Although the Life Enrichment Trust states the Trustee will deposit and maintain all funds in the Life Enrichment Trust with a separate court-approved corporate fiduciary, the Trustee will maintain managerial control over the Life Enrichment Trust. The role of a for-profit entity will be subordinate to the Trustee. See Life Enrichment Trust, p. 5, Potential Conflict of Interest paragraph.

POMS SI 01120.225(E) states that the agency will not routinely question the relationship between a non-profit entity and contracted, for-profit entities. Under these circumstances, the Life Enrichment Trust complies with POMS 01120.225(D)’s requirement that any for-profit entity retained to help manage the trust must always be subordinate to the non-profit managers of a pooled trust. Accordingly, the Life Enrichment Trust satisfies the first condition of 42 U.S.C. § 1396p(d)(4)(C) and POMS SI 01120.203(B)(2).

B. Condition Two: Separate accounts maintained for each beneficiary

The Life Enrichment Trust satisfies the second condition, which requires that separate accounts be maintained for each beneficiary, even though funds may be pooled for investment and management purposes. See 42 U.S.C. § 1396p(d)(4)(C)(ii); POMS SI 01120.203(B)(2). The About the Pooled Trust paragraph states the Trustee must maintain separate accounts, which the Trustee may pool solely for investment and management purposes, for each beneficiary. Accordingly, this condition is satisfied.

C. Condition Three: Trust must be established solely for the benefit of disabled individuals

We also believe the Life Enrichment Trust satisfies the third condition, which requires that accounts in a trust solely benefit disabled individuals. See 42 U.S.C. § 1396p(d)(4)(C)(iii); POMS SI 01120.203(B)(2). The Life Enrichment Trust and the Joinder Agreement specifically state that the trust is for the sole benefit of the beneficiary, and all distributions must be for the beneficiary’s benefit. See Life Enrichment Trust, pp. 2-3, What Is The Trustee’s Role paragraph; Joinder agreement, p. 2. Only an individual with a disability may submit a Joinder Agreement and thus join the Life Enrichment Trust.

We do note that the Life Enrichment Trust permits the Trustee to amend it at any time, which under different circumstances might trigger concerns about the potential for the Life Enrichment Trust to benefit non-disabled individuals, but here amendment is permitted “to conform this agreement to the [pooled trust exception] requirements of 42 U.S.C. [§] 1396p(d)(4)(C).” See Life Enrichment Trust, pp. 4-5, Amendment or Termination of the Trust paragraph. Thus, we do not believe the Trustee has the authority to amend the trust so as to impermissibly benefit non-disabled individuals because any amendment must still qualify the trust as a pooled trust, as defined by federal law.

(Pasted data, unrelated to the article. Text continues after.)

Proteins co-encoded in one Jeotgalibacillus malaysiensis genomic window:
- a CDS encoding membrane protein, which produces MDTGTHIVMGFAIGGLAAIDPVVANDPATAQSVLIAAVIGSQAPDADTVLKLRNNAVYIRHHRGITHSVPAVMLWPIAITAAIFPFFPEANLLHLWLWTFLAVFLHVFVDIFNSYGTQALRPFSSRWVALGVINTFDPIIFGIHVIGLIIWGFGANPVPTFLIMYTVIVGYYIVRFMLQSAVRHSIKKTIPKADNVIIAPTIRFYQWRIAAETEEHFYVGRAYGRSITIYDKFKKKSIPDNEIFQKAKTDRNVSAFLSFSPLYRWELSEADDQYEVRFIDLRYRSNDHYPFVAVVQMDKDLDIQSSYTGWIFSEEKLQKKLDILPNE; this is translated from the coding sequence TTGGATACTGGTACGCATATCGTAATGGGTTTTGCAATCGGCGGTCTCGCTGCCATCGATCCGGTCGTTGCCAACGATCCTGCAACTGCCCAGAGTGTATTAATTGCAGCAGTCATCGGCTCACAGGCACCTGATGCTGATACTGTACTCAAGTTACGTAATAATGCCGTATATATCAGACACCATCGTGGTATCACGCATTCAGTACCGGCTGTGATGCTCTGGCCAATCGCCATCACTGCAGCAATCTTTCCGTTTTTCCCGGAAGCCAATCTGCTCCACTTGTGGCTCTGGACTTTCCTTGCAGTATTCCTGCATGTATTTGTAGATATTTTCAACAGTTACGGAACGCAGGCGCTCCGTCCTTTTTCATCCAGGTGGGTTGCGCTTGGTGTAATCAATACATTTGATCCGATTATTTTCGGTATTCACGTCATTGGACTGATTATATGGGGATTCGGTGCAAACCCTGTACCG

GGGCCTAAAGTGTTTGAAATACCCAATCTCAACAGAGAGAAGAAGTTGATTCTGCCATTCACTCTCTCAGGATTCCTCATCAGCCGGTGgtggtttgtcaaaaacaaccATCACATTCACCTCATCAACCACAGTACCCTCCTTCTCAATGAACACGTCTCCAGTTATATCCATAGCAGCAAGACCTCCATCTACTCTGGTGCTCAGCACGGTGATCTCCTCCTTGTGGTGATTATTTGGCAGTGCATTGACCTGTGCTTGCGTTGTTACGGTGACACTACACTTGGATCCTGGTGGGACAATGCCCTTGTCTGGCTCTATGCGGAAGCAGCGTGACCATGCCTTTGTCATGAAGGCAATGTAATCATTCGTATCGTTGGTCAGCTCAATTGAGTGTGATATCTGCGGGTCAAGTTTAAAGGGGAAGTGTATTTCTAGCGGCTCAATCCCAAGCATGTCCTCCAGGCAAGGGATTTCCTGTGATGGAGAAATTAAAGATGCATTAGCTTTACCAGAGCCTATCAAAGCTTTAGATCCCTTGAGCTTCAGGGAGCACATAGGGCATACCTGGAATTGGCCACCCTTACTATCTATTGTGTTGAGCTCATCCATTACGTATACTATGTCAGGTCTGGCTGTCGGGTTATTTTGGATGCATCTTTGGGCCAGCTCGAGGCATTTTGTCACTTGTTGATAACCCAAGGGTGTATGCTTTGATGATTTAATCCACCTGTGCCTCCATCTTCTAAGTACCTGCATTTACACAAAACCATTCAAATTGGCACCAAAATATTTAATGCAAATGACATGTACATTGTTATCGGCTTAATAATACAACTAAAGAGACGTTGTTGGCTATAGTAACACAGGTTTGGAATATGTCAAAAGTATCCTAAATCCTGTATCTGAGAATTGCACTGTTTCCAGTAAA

The Life Enrichment Trust also contains a permissible early termination provision that does not violate the sole benefit criterion. An early termination provision does not violate the sole benefit condition if the provision allows for transfer of the beneficiary’s assets from one pooled trust to another. POMS SI 01120.199(F)(2). If the early termination provision does not simply provide for transferring the beneficiary’s assets from one pooled trust to another, then the provision is permissible only if it satisfies the following three requirements:

1. Medicaid Payback - States will receive all amounts remaining in the trust at the time of termination up to an amount equal to the total amount of medical assistance paid by the State Medicaid plans;

2. Sole Benefit - With limited exceptions, no entity other than the trust beneficiary can benefit from the early termination; and

3. Power to Terminate Granted Someone Other Than the Beneficiary- The early termination clause gives the power to terminate to someone other than the trust beneficiary.

POMS SI 01120.199(F)(1).

Here, the Life Enrichment Trust early termination provision states the Trustee will first attempt to transfer the beneficiary’s assets to another pooled trust that qualifies under the pooled trust exception of section 1917(d)(4)(C) of the Act (codified at 42 U.S.C. § 1396p(d)(4)(C)). See Life Enrichment Trust, p. 4, Amendment or Termination of the Trust paragraph. A transfer from one pooled trust to another is permissible under POMS SI 01120.199(F)(2). The Life Enrichment Trust further states that if it is not possible to transfer the beneficiary’s assets to such a trust, then the Trustee will satisfy the Medicaid Payback requirement by reimbursing the states in an amount equal to the total amount of medical assistance paid under the state’s Medicaid plan. The Trustee will then distribute all remaining funds to the trust beneficiary, satisfying the sole benefit requirement. Finally, the early termination provision gives the power to terminate the Life Enrichment Trust to the Trustee, and, thus, the power to terminate is granted to someone other than the beneficiary. As a result, the early termination provision is permissible.

As a result, there is support for the agency to conclude that the Life Enrichment Trust satisfies the third condition because it provides that the trust is for the sole benefit of the beneficiary. Although the Trustee has the power to amend the Life Enrichment Trust, the power is permitted only to conform to the pooled trust exception requirements under 42 U.S.C. § 1396p(d)(4)(C). Finally, the Life Enrichment Trust contains an early termination provision that satisfies all agency requirements.

D. Condition Four: Accounts established by the individual, parent, grandparent, legal guardian, or court